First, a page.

Hindi, Urdu: oho interjection

Discussion in 'Indo-Iranian Languages' started by tonyspeed, Feb 20, 2013.

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  1. tonyspeed Senior Member

    English & Creole - Jamaica
    What does the oho interjection really express in HU?

    In what situations would it be used? Is one sex more likely to use it that the other?
     
  2. UrduMedium Senior Member

    United States
    Urdu (Karachi)
    Used at the beginning of a friendly tease.

    Example: Oho! Tony saahab to baRe aadmii ban gaye haiN, ab hameN kyuN lifT karaa'eN ge!!

    Can also be used at the start of a cheerful compliment

    Example: Oho! aaj chhoTe miyaaN bohot chamak rahe haiN, masha'Allah!

    There's another much less used version of this that I also recall: wither okkho! or oxxo!
     
    Last edited: Feb 20, 2013
  3. greatbear Banned

    India
    India - Hindi & English
    In addition to what UM has already explained by way of fine examples, "oho" is also used when a person expresses (slight) annoyance: for example, "Oho! Tum se to aaj kal itnaa bhii kaam Dhang se nahiN hotaa!"

    Meanwhile, UM, we say "lifT deNge" if you mean to give someone a ride in a vehicle; is "lifT karaaenge" as well common?
     
  4. Alfaaz Senior Member

    English
    lifT karaanaa
     
  5. greatbear Banned

    India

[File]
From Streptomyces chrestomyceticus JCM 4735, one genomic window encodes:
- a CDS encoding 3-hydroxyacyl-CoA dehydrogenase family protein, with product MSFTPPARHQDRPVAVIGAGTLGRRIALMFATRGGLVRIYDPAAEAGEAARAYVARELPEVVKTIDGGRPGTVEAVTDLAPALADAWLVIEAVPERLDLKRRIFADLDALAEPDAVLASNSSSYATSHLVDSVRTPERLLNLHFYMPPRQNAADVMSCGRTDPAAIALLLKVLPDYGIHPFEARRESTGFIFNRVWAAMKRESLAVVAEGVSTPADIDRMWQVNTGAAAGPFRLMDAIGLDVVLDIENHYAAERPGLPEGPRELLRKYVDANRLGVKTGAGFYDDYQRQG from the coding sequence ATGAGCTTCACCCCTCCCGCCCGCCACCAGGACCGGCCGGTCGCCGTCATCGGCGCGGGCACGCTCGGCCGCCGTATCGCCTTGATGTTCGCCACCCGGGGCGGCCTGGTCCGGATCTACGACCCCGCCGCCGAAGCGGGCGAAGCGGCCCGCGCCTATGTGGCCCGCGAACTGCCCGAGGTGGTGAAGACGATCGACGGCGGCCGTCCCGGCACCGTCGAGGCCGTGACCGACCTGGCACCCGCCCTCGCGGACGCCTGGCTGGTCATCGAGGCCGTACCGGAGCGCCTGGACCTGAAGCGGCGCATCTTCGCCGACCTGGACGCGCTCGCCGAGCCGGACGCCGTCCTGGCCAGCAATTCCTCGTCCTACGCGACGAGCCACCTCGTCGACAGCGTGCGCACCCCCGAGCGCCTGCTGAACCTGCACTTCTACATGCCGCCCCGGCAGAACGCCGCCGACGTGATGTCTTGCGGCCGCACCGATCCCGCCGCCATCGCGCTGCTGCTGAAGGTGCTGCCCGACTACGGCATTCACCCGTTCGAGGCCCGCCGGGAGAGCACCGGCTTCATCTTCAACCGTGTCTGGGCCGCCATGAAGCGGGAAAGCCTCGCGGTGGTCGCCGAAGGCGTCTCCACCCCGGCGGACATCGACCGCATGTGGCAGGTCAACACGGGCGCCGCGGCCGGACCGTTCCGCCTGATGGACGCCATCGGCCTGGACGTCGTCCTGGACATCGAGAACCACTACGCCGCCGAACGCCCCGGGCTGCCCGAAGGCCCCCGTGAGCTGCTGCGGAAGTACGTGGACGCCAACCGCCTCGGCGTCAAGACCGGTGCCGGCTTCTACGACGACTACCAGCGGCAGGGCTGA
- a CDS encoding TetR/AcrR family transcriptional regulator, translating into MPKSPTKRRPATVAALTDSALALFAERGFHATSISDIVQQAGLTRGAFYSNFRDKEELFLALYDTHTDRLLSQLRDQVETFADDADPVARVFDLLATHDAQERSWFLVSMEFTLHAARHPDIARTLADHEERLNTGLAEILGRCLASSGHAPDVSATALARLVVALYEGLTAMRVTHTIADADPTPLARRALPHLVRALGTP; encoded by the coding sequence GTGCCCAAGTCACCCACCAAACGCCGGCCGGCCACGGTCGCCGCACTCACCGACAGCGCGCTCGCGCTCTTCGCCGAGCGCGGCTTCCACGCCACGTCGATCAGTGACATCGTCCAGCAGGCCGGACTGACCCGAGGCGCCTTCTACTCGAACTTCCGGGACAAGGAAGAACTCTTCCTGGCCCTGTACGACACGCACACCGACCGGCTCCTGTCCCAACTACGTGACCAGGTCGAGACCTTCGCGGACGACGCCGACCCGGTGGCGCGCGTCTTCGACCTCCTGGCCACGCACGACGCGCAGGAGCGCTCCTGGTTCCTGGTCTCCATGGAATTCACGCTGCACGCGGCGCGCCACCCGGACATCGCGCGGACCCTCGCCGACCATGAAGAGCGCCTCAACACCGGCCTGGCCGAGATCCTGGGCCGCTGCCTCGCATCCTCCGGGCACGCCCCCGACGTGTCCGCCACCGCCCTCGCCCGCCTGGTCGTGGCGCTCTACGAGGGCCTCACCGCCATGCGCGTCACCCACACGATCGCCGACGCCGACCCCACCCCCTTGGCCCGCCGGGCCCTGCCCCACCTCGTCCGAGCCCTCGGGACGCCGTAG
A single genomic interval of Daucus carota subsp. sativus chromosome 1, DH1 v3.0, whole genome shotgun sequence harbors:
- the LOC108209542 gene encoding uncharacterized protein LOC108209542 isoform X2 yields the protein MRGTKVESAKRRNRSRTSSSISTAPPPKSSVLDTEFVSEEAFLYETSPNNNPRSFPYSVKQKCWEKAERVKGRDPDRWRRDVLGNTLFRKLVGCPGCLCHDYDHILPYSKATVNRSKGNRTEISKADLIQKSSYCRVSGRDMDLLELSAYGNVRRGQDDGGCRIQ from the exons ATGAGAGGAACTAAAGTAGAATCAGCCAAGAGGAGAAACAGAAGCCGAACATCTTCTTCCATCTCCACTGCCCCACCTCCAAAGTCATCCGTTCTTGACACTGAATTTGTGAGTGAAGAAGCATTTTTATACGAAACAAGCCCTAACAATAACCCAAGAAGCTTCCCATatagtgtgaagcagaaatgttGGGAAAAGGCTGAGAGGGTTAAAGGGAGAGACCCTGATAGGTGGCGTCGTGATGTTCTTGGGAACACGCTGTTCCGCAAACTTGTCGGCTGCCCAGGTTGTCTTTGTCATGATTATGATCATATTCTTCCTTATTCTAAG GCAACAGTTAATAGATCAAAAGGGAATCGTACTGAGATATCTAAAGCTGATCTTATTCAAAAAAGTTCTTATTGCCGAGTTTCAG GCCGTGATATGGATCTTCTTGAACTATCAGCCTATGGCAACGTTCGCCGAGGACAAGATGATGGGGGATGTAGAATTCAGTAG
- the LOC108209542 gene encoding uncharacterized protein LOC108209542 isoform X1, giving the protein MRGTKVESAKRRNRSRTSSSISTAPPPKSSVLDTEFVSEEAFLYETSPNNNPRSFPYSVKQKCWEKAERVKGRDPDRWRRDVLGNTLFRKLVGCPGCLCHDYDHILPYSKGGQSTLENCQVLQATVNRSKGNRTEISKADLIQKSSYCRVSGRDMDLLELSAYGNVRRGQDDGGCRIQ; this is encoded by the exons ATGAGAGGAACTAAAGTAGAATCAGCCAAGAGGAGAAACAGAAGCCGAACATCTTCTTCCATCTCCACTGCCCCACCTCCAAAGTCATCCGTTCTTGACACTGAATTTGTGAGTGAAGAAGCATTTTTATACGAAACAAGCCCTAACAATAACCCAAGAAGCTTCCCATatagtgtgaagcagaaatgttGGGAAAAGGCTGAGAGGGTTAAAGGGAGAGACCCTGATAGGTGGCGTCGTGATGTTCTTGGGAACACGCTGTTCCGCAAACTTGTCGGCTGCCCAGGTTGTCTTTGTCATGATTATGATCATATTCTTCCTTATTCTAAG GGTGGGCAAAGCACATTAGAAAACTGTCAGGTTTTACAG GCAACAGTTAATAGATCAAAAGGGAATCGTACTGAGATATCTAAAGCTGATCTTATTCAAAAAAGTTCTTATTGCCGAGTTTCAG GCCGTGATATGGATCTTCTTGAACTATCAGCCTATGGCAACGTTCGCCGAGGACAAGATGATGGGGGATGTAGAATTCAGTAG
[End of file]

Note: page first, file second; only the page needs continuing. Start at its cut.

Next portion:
India - Hindi & English
    Thanks, Alfaaz! We use "lifT denaa" in the sense of "ghaas denaa" (or "ghaas Daalnaa") as well: "lifT karaanaa" is new to me.
     
    Last edited: Feb 21, 2013
  6. UrduMedium Senior Member

    United States
    Urdu (Karachi)
    GB- In Pakistani Urdu you'll find both lifT denaa and lifT karaanaa, in roughly the same sense. From my experience the latter is a bit more common.
     
  7. UrduMedium Senior Member

    United States
    Urdu (Karachi)
    Curious if anyone else can vouch for oxxo/okkho in the sense of oho?
     
  8. greatbear Banned

    India
    India - Hindi & English
    Thanks a lot, UM, for the extra information!
     
  9. marrish

    marrish Senior Member

    اُردو Urdu
    I agree, this usage is also there.
     
  10. Englishmypassion

    Englishmypassion Senior Member

    Nainital
    India - Hindi
    But I think in speech there is a difference of the tone and stress in "oho" as used in post #2 and #3: pleasant/friendly way and annoyance. In the friendly 'oho' the stress is on the ending o sound and the o sound lasts longer (said very slowly and softly), and I think the word as a whole also lasts a bit longer (as it is spoken slowly) than the one used to express annoyance. The 'oho' for annoyance is very strong :( and is usually said quickly and in a shouting manner(as expected:p).
    Please correct me if my observation is wrong.

    PS: It can also show regret as in "Oho, mein usko paise dena bhool gaya" or "Oho, meine galat shot khel diay".
     
  11. hindiurdu Senior Member

    Hindi-Urdu, Punjabi, Kashmiri
    Old post, but we're all still here, so ...